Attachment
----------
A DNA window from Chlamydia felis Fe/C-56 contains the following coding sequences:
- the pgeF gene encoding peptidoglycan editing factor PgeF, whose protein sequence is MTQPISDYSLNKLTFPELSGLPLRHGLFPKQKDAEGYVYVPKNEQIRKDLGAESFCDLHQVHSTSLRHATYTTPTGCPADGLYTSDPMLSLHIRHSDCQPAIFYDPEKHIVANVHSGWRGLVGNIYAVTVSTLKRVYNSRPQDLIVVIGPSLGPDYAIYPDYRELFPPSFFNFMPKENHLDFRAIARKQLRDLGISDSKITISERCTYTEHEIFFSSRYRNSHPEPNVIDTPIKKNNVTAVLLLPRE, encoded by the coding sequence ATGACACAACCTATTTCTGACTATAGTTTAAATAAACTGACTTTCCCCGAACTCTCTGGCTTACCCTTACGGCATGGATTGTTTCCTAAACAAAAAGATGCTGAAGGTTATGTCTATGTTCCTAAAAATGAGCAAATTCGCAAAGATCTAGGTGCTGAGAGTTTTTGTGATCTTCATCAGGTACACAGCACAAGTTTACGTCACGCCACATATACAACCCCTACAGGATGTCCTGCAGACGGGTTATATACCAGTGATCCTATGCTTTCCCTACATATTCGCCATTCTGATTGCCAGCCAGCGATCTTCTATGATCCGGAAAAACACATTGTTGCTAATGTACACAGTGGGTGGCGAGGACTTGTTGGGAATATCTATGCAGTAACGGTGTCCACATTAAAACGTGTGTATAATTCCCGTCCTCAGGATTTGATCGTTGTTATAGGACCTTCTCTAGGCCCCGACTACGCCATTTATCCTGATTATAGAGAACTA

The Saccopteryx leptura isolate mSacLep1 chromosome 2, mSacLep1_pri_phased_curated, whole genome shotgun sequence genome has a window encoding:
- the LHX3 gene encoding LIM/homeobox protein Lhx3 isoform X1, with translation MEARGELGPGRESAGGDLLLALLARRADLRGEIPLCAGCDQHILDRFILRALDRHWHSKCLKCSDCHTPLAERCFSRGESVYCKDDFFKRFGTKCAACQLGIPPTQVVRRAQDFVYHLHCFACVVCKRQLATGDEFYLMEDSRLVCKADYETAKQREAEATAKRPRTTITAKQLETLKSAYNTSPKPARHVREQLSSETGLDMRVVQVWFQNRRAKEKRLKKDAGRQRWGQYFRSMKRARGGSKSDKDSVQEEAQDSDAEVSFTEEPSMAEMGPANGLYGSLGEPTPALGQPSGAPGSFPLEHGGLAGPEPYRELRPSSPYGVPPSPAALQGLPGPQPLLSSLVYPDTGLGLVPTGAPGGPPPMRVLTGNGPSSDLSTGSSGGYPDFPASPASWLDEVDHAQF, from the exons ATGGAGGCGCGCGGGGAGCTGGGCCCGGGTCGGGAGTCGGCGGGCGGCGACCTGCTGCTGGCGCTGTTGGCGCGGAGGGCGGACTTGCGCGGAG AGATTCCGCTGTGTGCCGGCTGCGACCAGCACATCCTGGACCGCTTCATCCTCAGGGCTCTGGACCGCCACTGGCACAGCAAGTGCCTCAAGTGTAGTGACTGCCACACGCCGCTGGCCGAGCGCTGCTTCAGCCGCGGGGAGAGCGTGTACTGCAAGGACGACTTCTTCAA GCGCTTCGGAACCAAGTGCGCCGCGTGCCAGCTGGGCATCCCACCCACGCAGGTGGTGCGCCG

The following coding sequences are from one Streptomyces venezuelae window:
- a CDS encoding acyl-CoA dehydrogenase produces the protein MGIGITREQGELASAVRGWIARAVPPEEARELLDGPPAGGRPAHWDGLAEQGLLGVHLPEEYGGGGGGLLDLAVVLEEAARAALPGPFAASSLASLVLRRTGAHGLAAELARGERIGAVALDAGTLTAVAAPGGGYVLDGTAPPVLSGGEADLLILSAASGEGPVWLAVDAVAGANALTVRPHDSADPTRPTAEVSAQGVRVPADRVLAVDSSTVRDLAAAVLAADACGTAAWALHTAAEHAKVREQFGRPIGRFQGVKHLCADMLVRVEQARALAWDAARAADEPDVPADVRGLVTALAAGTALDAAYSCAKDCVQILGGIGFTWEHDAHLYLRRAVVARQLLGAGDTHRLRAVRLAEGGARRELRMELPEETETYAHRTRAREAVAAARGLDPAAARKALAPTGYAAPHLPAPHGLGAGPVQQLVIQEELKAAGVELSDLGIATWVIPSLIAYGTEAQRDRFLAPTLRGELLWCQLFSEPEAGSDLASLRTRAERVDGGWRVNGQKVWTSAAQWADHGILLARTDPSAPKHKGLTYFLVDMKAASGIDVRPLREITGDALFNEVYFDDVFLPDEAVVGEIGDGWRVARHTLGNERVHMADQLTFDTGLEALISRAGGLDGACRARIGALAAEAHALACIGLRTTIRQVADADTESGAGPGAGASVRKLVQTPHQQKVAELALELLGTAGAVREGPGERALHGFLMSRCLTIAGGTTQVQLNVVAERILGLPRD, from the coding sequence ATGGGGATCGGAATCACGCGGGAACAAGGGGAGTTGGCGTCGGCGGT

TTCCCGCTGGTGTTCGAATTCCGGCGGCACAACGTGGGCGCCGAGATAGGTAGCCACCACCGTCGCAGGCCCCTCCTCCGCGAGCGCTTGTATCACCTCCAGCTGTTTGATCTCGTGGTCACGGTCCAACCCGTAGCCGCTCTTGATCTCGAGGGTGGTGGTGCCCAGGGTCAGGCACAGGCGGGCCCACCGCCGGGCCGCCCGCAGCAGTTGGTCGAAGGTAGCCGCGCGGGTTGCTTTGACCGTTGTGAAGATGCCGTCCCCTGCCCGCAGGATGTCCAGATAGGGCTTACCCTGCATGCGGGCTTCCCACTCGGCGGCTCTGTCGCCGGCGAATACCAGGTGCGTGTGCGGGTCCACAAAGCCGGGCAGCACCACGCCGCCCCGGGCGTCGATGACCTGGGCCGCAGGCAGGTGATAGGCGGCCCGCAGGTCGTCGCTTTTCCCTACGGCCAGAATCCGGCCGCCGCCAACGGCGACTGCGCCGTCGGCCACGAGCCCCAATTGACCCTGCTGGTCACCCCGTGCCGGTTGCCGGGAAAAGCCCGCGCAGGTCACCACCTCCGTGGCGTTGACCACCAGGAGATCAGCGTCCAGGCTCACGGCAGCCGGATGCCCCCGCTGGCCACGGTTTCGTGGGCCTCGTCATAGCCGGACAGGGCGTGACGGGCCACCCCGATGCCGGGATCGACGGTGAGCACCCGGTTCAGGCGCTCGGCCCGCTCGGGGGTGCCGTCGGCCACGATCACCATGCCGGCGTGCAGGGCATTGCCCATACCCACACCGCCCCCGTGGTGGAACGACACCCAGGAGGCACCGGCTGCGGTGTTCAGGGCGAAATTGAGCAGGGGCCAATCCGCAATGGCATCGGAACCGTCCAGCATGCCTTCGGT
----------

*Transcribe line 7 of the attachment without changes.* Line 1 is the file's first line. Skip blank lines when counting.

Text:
TTCCCGCTGGTGTTCGAATTCCGGCGGCACAACGTGGGCGCCGAGATAGGTAGCCACCACCGTCGCAGGCCCCTCCTCCGCGAGCGCTTGTATCACCTCCAGCTGTTTGATCTCGTGGTCACGGTCCAACCCGTAGCCGCTCTTGATCTCGAGGGTGGTGGTGCCCAGGGTCAGGCACAGGCGGGCCCACCGCCGGGCCGCCCGCAGCAGTTGGTCGAAGGTAGCCGCGCGGGTTGCTTTGACCGTTGTGAAGATGCCGTCCCCTGCCCGCAGGATGTCCAGATAGGGCTTACCCTGCATGCGGGCTTCCCACTCGGCGGCTCTGTCGCCGGCGAATACCAGGTGCGTGTGCGGGTCCACAAAGCCGGGCAGCACCACGCCGCCCCGGGCGTCGATGACCTGGGCCGCAGGCAGGTGATAGGCGGCCCGCAGGTCGTCGCTTTTCCCTACGGCCAGAATCCGGCCGCCGCCAACGGCGACTGCGCCGTCGGCCACGAGCCCCAATTGACCCTGCTGGTCACCCCGTGCCGGTTGCCGGGAAAAGCCCGCGCAGGTCACCACCTCCGTGGCGTTGACCACCAGGAGATCAGCGTCCAGGCTCACGGCAGCCGGATGCCCCCGCTGGCCACGGTTTCGTGGGCCTCGTCATAGCCGGACAGGGCGTGACGGGCCACCCCGATGCCGGGATCGACGGTGAGCACCCGGTTCAGGCGCTCGGCCCGCTCGGGGGTGCCGTCGGCCACGATCACCATGCCGGCGTGCAGGGCATTGCCCATACCCACACCGCCCCCGTGGTGGAACGACACCCAGGAGGCACCGGCTGCGGTGTTCAGGGCGAAATTGAGCAGGGGCCAATCCGCAATGGCATCGGAACCGTCCAGCATGCCTTCGGT